An analysis by the TUC of an international global rights report has found that the UK government is in active trade talks with 13 countries where there is no guarantee of workers’ rights.

These countries include Brazil (which is listed in the report as being among the ten worst countries for workers), India, Israel (for its treatment of Palestinian workers in Israel and the illegal occupied territories) and all members of the Gulf Cooperation Council, which the UK started to negotiate with in late June. The TUC is therefore calling on the UK to suspend the trade talks with these countries.

The union body’s analysis of the 2022 ITUC Global Rights Index which is published annually also reveals that, of the 67 non-EU countries with whom the government has already negotiated trade deals:

  • Five are listed among the ten worst countries in the world for workers (Colombia, Egypt, Eswatini, Guatemala, Turkey).
  • Ten are placed among the 44 countries where there is “no guarantee of workers’ rights” whatsoever, including Ecuador, Jordan and Korea.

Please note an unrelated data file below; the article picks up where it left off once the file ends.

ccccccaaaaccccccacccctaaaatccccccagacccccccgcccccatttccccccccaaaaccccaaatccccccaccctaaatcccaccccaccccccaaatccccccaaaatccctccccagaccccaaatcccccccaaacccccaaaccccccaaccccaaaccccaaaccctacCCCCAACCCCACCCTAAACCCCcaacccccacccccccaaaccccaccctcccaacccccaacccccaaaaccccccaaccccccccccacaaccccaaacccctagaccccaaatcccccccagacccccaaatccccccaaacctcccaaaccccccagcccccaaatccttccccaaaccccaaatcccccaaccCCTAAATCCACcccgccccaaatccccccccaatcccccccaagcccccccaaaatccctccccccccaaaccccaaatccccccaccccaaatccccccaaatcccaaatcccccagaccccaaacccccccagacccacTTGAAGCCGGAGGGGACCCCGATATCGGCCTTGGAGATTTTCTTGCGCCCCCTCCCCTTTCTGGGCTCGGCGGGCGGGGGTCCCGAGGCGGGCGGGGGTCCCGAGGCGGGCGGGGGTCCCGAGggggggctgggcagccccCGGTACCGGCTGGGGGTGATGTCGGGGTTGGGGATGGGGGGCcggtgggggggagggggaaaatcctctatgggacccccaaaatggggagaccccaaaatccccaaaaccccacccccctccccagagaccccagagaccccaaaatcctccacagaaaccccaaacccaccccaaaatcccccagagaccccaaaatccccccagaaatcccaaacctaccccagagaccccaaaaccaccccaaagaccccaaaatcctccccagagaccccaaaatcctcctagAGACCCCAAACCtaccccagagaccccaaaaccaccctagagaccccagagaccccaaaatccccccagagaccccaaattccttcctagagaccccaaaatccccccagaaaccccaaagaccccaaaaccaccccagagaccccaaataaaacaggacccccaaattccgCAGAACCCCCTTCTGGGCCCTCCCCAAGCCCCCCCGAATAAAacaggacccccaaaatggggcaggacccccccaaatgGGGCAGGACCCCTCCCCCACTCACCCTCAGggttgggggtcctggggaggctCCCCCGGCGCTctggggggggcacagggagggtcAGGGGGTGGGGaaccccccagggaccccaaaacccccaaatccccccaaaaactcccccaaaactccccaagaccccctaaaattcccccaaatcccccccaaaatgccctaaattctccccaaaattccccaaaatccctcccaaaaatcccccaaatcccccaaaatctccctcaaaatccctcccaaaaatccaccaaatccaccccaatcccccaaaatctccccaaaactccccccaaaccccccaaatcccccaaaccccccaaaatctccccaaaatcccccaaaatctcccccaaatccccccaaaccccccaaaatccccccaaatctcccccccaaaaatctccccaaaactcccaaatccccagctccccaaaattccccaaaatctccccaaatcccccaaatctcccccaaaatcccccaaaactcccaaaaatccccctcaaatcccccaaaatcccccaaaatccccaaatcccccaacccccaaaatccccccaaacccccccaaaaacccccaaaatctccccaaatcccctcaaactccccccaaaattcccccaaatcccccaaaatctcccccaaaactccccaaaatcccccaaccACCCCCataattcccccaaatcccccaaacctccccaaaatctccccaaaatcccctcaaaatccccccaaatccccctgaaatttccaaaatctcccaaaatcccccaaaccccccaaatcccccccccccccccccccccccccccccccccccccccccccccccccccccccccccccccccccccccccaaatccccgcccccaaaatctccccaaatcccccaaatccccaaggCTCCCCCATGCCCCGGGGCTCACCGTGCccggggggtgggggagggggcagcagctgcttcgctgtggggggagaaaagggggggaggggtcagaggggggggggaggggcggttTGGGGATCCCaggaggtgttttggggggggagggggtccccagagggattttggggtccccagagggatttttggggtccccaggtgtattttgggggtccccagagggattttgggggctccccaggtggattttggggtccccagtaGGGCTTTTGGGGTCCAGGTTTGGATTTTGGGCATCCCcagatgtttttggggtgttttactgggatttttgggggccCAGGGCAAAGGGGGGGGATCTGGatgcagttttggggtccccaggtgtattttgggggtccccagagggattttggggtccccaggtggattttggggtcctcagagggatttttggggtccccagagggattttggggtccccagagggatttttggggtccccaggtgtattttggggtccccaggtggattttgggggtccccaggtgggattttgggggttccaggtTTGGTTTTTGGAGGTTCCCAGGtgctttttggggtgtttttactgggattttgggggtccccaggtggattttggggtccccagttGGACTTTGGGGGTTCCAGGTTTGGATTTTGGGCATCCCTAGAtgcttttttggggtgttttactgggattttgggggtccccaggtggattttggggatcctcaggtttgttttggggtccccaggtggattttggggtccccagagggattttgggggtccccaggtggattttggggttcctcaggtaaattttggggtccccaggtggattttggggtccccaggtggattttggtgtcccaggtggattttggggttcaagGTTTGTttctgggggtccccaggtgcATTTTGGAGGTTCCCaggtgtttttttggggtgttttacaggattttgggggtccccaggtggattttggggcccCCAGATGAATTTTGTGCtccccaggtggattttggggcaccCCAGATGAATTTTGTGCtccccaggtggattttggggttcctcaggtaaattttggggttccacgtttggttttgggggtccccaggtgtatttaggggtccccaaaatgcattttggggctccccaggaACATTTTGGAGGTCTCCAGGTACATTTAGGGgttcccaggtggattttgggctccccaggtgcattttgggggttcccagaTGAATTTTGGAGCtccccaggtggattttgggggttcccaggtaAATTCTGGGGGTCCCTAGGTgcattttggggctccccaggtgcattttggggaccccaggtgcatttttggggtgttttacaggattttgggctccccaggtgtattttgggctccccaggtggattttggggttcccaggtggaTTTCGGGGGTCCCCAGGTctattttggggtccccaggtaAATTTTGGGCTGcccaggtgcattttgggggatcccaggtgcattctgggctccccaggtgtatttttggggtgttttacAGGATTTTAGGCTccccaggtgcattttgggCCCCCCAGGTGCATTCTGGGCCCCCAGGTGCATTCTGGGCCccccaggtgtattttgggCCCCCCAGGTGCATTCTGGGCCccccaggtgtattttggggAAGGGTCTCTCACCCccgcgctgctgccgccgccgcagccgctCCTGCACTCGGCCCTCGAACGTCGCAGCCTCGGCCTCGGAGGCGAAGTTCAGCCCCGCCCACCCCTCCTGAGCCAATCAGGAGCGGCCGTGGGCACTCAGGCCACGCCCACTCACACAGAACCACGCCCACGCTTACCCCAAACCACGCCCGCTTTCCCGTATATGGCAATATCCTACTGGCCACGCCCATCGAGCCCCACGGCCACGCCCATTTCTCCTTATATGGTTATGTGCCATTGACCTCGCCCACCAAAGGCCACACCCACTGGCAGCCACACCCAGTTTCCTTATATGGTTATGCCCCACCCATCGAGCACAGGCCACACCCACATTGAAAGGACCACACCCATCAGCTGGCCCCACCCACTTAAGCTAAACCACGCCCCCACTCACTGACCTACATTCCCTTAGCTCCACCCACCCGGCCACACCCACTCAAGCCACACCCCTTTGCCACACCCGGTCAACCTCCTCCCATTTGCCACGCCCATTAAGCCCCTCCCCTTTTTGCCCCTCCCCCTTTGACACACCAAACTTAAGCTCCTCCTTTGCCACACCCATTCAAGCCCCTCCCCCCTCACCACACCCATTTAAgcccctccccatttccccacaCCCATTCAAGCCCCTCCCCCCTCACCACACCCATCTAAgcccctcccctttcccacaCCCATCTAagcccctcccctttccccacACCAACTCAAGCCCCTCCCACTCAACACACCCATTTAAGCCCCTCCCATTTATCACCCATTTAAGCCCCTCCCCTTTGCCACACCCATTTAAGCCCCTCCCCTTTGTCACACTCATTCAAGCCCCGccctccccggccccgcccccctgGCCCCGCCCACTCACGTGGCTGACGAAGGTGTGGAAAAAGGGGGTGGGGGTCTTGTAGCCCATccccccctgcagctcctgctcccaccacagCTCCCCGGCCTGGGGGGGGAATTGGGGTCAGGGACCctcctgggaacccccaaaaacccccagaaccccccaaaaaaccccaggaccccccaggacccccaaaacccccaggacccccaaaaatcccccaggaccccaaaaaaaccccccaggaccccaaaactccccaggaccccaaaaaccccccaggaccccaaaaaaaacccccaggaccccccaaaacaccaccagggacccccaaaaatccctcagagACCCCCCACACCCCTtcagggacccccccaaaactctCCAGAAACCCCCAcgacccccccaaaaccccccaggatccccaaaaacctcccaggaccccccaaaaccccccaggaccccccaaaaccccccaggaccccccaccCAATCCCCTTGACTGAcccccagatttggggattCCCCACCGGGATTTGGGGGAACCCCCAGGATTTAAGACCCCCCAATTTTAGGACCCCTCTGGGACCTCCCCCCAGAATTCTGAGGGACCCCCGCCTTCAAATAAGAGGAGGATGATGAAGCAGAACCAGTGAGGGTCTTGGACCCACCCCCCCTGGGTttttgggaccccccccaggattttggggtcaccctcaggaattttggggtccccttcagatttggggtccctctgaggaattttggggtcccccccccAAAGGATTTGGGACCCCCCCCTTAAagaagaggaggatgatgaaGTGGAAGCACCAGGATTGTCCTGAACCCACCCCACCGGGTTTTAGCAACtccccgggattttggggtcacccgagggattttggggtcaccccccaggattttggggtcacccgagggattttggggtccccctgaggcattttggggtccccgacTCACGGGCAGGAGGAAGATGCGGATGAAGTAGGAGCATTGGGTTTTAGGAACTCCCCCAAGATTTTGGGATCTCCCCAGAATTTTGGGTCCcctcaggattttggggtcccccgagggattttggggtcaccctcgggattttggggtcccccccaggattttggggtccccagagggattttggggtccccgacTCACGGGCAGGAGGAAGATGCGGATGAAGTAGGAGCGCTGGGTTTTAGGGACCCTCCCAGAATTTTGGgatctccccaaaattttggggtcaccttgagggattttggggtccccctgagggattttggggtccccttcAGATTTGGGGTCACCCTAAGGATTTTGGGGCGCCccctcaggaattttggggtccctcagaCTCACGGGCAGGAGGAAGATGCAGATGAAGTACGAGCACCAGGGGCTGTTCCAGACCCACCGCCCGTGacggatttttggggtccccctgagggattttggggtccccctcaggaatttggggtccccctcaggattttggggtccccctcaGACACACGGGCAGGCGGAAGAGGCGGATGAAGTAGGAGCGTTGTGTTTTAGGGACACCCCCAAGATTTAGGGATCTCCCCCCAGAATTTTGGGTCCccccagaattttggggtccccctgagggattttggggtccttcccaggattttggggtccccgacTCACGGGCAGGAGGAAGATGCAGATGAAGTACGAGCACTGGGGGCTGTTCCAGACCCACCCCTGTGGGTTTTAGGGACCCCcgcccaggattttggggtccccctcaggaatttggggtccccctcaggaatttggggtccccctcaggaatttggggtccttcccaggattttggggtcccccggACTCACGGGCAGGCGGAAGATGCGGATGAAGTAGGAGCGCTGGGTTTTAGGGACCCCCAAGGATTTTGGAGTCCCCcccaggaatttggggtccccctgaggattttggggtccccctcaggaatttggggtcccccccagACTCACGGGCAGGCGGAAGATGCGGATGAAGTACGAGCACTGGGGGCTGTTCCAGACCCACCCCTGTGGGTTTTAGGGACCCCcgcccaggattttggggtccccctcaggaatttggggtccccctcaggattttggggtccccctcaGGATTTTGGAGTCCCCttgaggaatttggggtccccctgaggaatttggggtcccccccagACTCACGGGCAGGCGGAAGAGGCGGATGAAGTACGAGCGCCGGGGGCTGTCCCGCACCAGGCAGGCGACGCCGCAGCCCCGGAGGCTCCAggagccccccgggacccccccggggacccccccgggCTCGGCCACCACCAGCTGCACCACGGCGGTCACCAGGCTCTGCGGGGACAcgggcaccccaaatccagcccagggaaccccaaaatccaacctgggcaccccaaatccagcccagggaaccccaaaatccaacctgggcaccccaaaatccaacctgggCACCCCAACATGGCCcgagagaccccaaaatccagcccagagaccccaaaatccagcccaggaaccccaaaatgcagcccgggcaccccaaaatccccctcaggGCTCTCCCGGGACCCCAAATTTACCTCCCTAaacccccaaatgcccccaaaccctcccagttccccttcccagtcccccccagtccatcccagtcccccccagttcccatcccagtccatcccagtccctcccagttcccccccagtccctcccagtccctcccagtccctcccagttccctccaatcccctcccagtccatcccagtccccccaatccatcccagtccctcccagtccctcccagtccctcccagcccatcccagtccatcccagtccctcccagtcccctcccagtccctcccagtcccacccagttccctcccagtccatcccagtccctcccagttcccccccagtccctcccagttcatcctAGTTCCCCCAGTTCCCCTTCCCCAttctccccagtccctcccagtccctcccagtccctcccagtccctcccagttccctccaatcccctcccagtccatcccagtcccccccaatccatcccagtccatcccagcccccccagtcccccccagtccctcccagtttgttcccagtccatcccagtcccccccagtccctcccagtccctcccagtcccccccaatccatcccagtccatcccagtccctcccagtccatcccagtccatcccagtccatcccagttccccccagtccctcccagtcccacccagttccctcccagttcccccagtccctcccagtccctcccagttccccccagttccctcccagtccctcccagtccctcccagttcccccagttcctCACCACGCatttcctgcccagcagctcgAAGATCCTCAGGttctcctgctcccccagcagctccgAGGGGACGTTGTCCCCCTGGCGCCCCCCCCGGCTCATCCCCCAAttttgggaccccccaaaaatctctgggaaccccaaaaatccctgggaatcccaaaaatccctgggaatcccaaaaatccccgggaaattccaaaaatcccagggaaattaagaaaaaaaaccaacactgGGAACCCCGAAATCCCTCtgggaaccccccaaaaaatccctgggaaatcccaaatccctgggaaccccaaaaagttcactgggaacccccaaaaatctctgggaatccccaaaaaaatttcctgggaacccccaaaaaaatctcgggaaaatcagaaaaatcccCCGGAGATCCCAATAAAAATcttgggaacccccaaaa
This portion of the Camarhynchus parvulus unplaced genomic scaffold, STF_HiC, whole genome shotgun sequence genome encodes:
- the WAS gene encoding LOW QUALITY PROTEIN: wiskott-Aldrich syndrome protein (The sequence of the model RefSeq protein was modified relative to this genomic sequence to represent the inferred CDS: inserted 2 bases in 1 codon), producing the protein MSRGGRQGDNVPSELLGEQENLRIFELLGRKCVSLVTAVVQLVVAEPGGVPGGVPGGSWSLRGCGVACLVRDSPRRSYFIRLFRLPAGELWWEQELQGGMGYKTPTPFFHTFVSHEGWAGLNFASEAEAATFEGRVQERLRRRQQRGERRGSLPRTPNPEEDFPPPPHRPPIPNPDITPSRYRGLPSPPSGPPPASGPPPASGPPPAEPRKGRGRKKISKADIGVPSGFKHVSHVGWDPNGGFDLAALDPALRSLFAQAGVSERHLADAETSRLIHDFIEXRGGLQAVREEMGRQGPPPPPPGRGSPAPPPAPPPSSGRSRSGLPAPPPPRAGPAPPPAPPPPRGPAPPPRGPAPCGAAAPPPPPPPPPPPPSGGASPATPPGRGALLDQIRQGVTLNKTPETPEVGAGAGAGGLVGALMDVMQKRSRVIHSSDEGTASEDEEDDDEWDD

• Eight are placed among the 38 countries where there is “systematic violation of workers’ rights”, including Australia, Cameroon and Vietnam.

Noting that “time and time again” the government has agreed trade deals with no enforceable labour standards, the union body warns that continued failure to properly consult unions in trade talks is leaving workers around the world worse off. It is, therefore, calling on the UK to suspend the trade talks.

The TUC also points out that trade deals can have a significant impact on workers' jobs and rights – but without the right protections, they can lead to a race to the bottom on standards and displace good jobs. Hence the need for trade unions to be at the table to make sure that the deals are in workers’ interests.

However, the UK government has not even confirmed all of the TUC’s union nominees for its Trade Advisory Groups that are supposed to be consulted with regard to the text of trade negotiations. As a result, trade unions still don’t have seats on these influential groups, only businesses.

The TUC is, therefore, calling on the government to make good on its promise to include unions in these important Trade Advisory Groups, which it first made 18 months ago.

To read the ITUC report in full, click here

To access the current list of UK trade deals with non-EU countries, click here